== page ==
Safety and Security

7M Venmo Transactions Scraped To Warn Users

A computer science student scraped seven million Venmo transactions to warn users that their public activity can still be stolen.

Dan Salmon said he scraped the transactions over the course of six months to prove to users that they need to set their Venmo payments to private. Venmo payments between users are set to public by default.

The move comes a year after privacy researcher Hang Do Thi Duc downloaded 207 million Venmo transactions to prove a similar point.

“There’s truly no reason to have this API open to unauthenticated requests,” Salmon told reporters. “The API only exists to provide like a scrolling feed of public transactions for the home page of the app, but if that’s your goal then you should require a token with each request to verify that the user is logged in.”

Despite these reports, Venmo has not done much to boost security for its users. While it changed its privacy guide and updated its app to remove a warning when users went to change their privacy settings from public to private, the company has focused more on making the data more difficult to scrape, including imposing limits on its API. But Salmon was still about to scrape 40 transactions per minute, which was about 57,600 scraped transactions each day.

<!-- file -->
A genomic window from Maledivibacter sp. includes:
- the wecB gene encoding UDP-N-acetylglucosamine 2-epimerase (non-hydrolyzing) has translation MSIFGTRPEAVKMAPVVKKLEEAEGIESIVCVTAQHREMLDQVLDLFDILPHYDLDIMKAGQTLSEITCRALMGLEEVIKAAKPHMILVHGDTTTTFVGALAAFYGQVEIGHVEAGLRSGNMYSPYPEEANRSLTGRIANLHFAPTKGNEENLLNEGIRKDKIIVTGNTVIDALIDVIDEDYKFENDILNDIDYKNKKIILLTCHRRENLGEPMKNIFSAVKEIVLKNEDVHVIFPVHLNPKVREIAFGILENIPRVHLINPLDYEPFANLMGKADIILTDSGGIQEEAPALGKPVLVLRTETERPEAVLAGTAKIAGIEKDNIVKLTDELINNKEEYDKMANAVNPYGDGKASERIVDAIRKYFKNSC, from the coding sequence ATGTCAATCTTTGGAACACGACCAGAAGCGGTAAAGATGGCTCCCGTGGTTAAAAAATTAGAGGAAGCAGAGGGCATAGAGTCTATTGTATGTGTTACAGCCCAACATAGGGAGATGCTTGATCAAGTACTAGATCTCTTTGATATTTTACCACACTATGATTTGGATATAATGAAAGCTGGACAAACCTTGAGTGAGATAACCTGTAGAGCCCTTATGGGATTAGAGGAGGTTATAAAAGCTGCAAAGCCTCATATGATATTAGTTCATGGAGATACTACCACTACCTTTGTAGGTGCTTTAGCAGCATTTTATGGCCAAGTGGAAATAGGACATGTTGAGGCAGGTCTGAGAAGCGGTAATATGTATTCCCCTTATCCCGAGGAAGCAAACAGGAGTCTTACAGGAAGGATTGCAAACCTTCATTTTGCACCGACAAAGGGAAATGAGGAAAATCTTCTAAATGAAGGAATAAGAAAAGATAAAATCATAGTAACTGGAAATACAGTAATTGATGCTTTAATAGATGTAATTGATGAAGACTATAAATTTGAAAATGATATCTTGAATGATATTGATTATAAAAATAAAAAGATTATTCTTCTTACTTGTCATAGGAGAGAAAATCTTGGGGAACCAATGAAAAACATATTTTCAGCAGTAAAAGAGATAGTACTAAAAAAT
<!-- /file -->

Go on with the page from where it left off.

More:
Last year, PayPal — which owns Venmo — settled with the Federal Trade Commission over privacy and security violations after it was accused of misleading users over its privacy settings.

Juliet Niczewicz, a spokesperson for PayPal, did not return a request for comment on this latest report.

In April, PayPal CEO Dan Schulman finally released Venmo user numbers for the first time: 40 million active monthly users, defined as a person whose used the service once in 12 months.

“Venmo continues its significant momentum,” Schulman said at the time. “As user growth continues to accelerate, merchants are increasingly turning to Venmo as a way to attract a valuable and engaged consumer base.”


New PYMNTS Report: Preventing Financial Crimes Playbook – July 2020 

Call it the great tug-of-war. Fraudsters are teaming up to form elaborate rings that work in sync to launch account takeovers. Chris Tremont, EVP at Radius Bank, tells PYMNTS that financial institutions (FIs) can beat such highly organized fraudsters at their own game. In the July 2020 Preventing Financial Crimes Playbook, Tremont lays out how.